ALDRICH, Chief Judge.
In spite of able argument by defendant's counsel we consider this appeal to be lacking in merit. Defendant's motion for acquittal was denied, and thereafter he was found guilty of making a false statement, to wit, of supplying a false name, address, and date of birth in connection with his acquisition of a firearm. 18 U.S.C. § 922(a) (6). Following a denial of two motions for new trial on the basis of newly discovered evidence, he appeals.
Defendant's primary contention is that the misrepresentation was not one of a "fact material to the lawfulness of the sale,"
With respect to both motions for new trial defendant takes the position that if the new evidence, if believed by the jury, would be likely to produce a different result, the district court erred in not granting a new trial. Defendant's burden is greater than this. In United States v. Johnson, 1946, 327 U.S. 106, 111, 66 S.Ct. 464, 466, 90 L.Ed. 562, the Court, in holding that a trial court need not reopen on the basis of such evidence if it did not credit it, and that the appeal from such determination was "devoid of merit," observed,
See also United States v. Silverman, 2 Cir., 1970, 430 F.2d 106, 119-120, cert. denied 402 U.S. 953, 91 S.Ct. 1619, 29 L.Ed.2d 123; Jones v. United States, 4 Cir., 1960, 279 F.2d 433, 435-436, cert. denied sub nom. Accardo v. United States, 364 U.S. 893, 81 S.Ct. 226, 5 L.Ed.2d 190. There are no extraordinary circumstances in the case at bar. The court was as entitled to resolve a disagreement between expert witnesses as any other. Its finding defendant's new evidence unpersuasive ends the matter.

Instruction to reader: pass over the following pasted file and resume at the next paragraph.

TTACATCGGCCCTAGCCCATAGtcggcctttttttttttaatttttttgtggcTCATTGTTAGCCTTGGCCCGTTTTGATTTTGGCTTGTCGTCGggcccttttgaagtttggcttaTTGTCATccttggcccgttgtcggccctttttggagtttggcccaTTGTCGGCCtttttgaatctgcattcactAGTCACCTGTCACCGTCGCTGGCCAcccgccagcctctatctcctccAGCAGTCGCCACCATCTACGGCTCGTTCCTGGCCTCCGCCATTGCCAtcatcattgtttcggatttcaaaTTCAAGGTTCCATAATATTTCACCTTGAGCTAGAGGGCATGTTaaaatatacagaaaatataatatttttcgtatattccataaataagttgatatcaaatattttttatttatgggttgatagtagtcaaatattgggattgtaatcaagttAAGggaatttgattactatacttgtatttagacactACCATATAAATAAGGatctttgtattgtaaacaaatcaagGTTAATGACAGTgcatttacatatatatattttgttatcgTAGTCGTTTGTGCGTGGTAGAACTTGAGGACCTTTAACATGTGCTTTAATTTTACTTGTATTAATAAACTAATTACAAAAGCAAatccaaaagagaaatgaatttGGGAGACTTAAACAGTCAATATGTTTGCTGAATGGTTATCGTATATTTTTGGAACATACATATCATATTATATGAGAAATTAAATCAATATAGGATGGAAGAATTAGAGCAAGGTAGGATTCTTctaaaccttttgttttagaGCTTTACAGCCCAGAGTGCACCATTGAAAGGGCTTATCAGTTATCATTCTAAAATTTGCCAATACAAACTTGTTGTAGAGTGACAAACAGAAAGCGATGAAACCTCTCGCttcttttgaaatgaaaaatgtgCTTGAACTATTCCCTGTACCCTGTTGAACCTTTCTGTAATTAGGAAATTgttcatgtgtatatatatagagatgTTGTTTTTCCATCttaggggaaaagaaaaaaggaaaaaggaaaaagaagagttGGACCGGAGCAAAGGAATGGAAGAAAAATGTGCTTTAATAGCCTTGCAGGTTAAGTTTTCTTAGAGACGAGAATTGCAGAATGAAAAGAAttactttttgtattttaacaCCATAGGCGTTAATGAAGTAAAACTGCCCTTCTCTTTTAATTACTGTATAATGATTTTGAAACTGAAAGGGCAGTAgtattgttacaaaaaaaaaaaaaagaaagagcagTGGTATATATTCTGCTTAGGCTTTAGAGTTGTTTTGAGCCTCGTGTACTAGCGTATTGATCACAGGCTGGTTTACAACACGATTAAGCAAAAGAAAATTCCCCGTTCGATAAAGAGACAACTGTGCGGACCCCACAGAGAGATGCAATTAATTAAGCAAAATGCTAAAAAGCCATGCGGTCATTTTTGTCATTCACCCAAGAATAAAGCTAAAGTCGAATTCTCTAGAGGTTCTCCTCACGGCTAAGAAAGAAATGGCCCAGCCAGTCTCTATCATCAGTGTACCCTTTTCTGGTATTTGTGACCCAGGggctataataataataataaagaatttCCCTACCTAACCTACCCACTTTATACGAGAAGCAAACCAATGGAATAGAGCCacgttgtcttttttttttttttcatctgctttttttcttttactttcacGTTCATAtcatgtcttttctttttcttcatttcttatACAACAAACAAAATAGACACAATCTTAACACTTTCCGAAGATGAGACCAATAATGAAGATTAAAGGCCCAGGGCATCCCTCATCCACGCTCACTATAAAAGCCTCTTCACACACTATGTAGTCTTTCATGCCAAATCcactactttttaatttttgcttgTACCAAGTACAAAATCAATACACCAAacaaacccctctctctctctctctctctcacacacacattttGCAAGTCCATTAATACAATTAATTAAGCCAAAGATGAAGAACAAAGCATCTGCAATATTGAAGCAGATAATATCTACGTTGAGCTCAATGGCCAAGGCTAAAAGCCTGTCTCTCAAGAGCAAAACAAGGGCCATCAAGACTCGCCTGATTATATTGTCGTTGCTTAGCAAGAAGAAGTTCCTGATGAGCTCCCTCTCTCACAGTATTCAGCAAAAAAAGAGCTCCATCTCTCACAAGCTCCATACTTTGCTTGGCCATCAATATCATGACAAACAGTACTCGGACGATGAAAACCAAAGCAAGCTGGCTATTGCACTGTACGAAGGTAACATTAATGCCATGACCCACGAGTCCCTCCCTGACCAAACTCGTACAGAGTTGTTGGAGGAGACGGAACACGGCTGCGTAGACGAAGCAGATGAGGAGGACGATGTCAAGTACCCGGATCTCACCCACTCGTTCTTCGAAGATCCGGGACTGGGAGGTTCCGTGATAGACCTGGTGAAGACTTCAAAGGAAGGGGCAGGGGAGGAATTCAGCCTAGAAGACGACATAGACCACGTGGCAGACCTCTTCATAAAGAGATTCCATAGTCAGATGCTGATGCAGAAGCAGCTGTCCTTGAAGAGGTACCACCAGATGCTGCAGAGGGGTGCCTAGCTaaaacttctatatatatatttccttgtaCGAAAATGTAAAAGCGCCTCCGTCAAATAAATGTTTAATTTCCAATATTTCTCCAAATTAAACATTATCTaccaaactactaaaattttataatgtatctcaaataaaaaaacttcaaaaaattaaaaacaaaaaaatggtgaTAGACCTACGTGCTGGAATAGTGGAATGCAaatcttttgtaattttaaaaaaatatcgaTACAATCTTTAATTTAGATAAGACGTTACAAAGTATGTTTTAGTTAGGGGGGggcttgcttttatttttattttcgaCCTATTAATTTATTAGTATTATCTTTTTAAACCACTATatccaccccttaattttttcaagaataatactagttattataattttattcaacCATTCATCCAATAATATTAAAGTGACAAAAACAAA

Defendant next contends that 18 U.S.C. Chapter 44 (Firearms) is unconstitutional as applied in this case. He relies on United States v. Bass, 2 Cir., 1970, 434 F.2d 1296, which has since been modified by the Supreme Court in United States v. Bass, 1971, 404 U.S. 336, 92 S.Ct. 515, 30 L.Ed.2d 488. The Court's ruling in Bass, that to establish a violation of 18 U.S.C. App. § 1202(a) proof that the receipt, possession or transportation of a firearm must involve interstate commerce, has no effect upon 18 U.S.C. § 922(b). Section 922(b) contains no analogous language from which a requirement that the transaction be in interstate commerce could be inferred. Nor does the absence of such a requirement render section 922(b) unconstitutional. That section regulates transactions with licensed dealers, whose general involvement with interstate commerce is ample to justify federal regulation of even their intrastate sales. See Katzenbach v. McClung, 1964, 379 U.S. 294, 85 S.Ct. 377, 13 L.Ed.2d 290; White v.
The verdict was warranted on the evidence. The fact that the testimony of the government's principal witness may have been thought somewhat inconsistent did not bar its acceptance by the jury.